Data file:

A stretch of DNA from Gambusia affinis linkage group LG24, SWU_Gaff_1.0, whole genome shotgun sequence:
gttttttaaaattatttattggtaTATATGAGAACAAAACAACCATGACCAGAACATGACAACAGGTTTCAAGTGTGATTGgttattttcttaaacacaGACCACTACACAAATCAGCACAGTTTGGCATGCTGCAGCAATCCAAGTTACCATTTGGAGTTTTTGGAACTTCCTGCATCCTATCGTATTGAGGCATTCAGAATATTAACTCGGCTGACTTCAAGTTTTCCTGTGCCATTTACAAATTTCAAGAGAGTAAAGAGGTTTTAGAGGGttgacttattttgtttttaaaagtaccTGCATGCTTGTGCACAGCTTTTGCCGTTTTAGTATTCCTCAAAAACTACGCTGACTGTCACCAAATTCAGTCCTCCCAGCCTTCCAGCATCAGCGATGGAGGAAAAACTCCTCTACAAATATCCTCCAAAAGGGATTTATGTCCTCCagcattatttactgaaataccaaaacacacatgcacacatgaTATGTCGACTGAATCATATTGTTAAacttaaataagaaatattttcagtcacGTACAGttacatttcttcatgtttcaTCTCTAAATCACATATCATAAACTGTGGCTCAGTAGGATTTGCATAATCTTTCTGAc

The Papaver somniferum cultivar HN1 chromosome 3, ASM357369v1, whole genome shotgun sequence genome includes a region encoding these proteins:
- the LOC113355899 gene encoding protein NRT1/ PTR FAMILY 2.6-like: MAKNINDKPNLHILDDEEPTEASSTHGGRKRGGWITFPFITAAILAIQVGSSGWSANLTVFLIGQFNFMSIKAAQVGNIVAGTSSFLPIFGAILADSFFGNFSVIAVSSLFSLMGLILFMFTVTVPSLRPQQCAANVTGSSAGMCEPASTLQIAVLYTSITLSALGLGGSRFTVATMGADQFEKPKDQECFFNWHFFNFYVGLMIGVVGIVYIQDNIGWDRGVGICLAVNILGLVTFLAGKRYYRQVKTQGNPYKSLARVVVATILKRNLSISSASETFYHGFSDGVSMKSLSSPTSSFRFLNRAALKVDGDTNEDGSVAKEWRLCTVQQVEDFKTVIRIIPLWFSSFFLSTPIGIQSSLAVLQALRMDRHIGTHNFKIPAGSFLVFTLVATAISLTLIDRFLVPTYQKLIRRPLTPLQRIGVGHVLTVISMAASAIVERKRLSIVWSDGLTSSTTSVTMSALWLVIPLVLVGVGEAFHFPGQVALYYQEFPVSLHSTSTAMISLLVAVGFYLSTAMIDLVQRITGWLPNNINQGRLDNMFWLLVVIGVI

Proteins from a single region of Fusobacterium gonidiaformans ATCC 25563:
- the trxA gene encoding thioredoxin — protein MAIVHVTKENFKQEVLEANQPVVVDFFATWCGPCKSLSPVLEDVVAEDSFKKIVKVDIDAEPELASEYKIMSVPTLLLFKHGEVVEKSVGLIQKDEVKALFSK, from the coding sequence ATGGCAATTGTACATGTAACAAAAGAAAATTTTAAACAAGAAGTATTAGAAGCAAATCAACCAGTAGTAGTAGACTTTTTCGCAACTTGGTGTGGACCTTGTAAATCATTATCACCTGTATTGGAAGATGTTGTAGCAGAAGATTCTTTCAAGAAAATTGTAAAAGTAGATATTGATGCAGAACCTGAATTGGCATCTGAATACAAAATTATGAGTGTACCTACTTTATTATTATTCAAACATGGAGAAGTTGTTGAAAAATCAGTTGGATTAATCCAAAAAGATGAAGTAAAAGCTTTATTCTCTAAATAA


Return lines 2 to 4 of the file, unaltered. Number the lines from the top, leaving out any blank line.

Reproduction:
gttttttaaaattatttattggtaTATATGAGAACAAAACAACCATGACCAGAACATGACAACAGGTTTCAAGTGTGATTGgttattttcttaaacacaGACCACTACACAAATCAGCACAGTTTGGCATGCTGCAGCAATCCAAGTTACCATTTGGAGTTTTTGGAACTTCCTGCATCCTATCGTATTGAGGCATTCAGAATATTAACTCGGCTGACTTCAAGTTTTCCTGTGCCATTTACAAATTTCAAGAGAGTAAAGAGGTTTTAGAGGGttgacttattttgtttttaaaagtaccTGCATGCTTGTGCACAGCTTTTGCCGTTTTAGTATTCCTCAAAAACTACGCTGACTGTCACCAAATTCAGTCCTCCCAGCCTTCCAGCATCAGCGATGGAGGAAAAACTCCTCTACAAATATCCTCCAAAAGGGATTTATGTCCTCCagcattatttactgaaataccaaaacacacatgcacacatgaTATGTCGACTGAATCATATTGTTAAacttaaataagaaatattttcagtcacGTACAGttacatttcttcatgtttcaTCTCTAAATCACATATCATAAACTGTGGCTCAGTAGGATTTGCATAATCTTTCTGAc

The Papaver somniferum cultivar HN1 chromosome 3, ASM357369v1, whole genome shotgun sequence genome includes a region encoding these proteins:
- the LOC113355899 gene encoding protein NRT1/ PTR FAMILY 2.6-like: MAKNINDKPNLHILDDEEPTEASSTHGGRKRGGWITFPFITAAILAIQVGSSGWSANLTVFLIGQFNFMSIKAAQVGNIVAGTSSFLPIFGAILADSFFGNFSVIAVSSLFSLMGLILFMFTVTVPSLRPQQCAANVTGSSAGMCEPASTLQIAVLYTSITLSALGLGGSRFTVATMGADQFEKPKDQECFFNWHFFNFYVGLMIGVVGIVYIQDNIGWDRGVGICLAVNILGLVTFLAGKRYYRQVKTQGNPYKSLARVVVATILKRNLSISSASETFYHGFSDGVSMKSLSSPTSSFRFLNRAALKVDGDTNEDGSVAKEWRLCTVQQVEDFKTVIRIIPLWFSSFFLSTPIGIQSSLAVLQALRMDRHIGTHNFKIPAGSFLVFTLVATAISLTLIDRFLVPTYQKLIRRPLTPLQRIGVGHVLTVISMAASAIVERKRLSIVWSDGLTSSTTSVTMSALWLVIPLVLVGVGEAFHFPGQVALYYQEFPVSLHSTSTAMISLLVAVGFYLSTAMIDLVQRITGWLPNNINQGRLDNMFWLLVVIGVI